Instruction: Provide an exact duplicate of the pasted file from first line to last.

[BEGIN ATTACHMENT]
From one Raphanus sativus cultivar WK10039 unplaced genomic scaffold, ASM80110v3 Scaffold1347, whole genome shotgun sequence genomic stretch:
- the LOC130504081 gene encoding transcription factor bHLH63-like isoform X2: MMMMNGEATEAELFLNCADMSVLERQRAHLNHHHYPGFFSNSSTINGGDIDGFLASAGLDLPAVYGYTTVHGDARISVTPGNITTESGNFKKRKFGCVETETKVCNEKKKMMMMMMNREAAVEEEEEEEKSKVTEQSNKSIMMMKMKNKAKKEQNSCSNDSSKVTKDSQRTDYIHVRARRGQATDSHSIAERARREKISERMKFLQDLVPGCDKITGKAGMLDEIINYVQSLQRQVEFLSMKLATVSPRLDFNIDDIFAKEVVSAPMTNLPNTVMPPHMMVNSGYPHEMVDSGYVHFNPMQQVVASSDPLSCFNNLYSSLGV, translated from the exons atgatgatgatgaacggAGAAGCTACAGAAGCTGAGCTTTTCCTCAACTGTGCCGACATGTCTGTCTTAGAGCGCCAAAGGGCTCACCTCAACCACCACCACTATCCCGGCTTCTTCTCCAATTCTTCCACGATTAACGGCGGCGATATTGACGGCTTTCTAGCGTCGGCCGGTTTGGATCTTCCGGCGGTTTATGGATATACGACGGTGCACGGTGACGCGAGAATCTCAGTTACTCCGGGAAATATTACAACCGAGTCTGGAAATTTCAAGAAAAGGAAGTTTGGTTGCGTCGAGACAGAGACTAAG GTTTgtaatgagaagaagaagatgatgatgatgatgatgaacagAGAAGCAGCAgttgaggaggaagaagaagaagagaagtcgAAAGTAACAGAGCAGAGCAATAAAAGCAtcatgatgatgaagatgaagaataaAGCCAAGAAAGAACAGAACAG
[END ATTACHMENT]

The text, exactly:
From one Raphanus sativus cultivar WK10039 unplaced genomic scaffold, ASM80110v3 Scaffold1347, whole genome shotgun sequence genomic stretch:
- the LOC130504081 gene encoding transcription factor bHLH63-like isoform X2: MMMMNGEATEAELFLNCADMSVLERQRAHLNHHHYPGFFSNSSTINGGDIDGFLASAGLDLPAVYGYTTVHGDARISVTPGNITTESGNFKKRKFGCVETETKVCNEKKKMMMMMMNREAAVEEEEEEEKSKVTEQSNKSIMMMKMKNKAKKEQNSCSNDSSKVTKDSQRTDYIHVRARRGQATDSHSIAERARREKISERMKFLQDLVPGCDKITGKAGMLDEIINYVQSLQRQVEFLSMKLATVSPRLDFNIDDIFAKEVVSAPMTNLPNTVMPPHMMVNSGYPHEMVDSGYVHFNPMQQVVASSDPLSCFNNLYSSLGV, translated from the exons atgatgatgatgaacggAGAAGCTACAGAAGCTGAGCTTTTCCTCAACTGTGCCGACATGTCTGTCTTAGAGCGCCAAAGGGCTCACCTCAACCACCACCACTATCCCGGCTTCTTCTCCAATTCTTCCACGATTAACGGCGGCGATATTGACGGCTTTCTAGCGTCGGCCGGTTTGGATCTTCCGGCGGTTTATGGATATACGACGGTGCACGGTGACGCGAGAATCTCAGTTACTCCGGGAAATATTACAACCGAGTCTGGAAATTTCAAGAAAAGGAAGTTTGGTTGCGTCGAGACAGAGACTAAG GTTTgtaatgagaagaagaagatgatgatgatgatgatgaacagAGAAGCAGCAgttgaggaggaagaagaagaagagaagtcgAAAGTAACAGAGCAGAGCAATAAAAGCAtcatgatgatgaagatgaagaataaAGCCAAGAAAGAACAGAACAG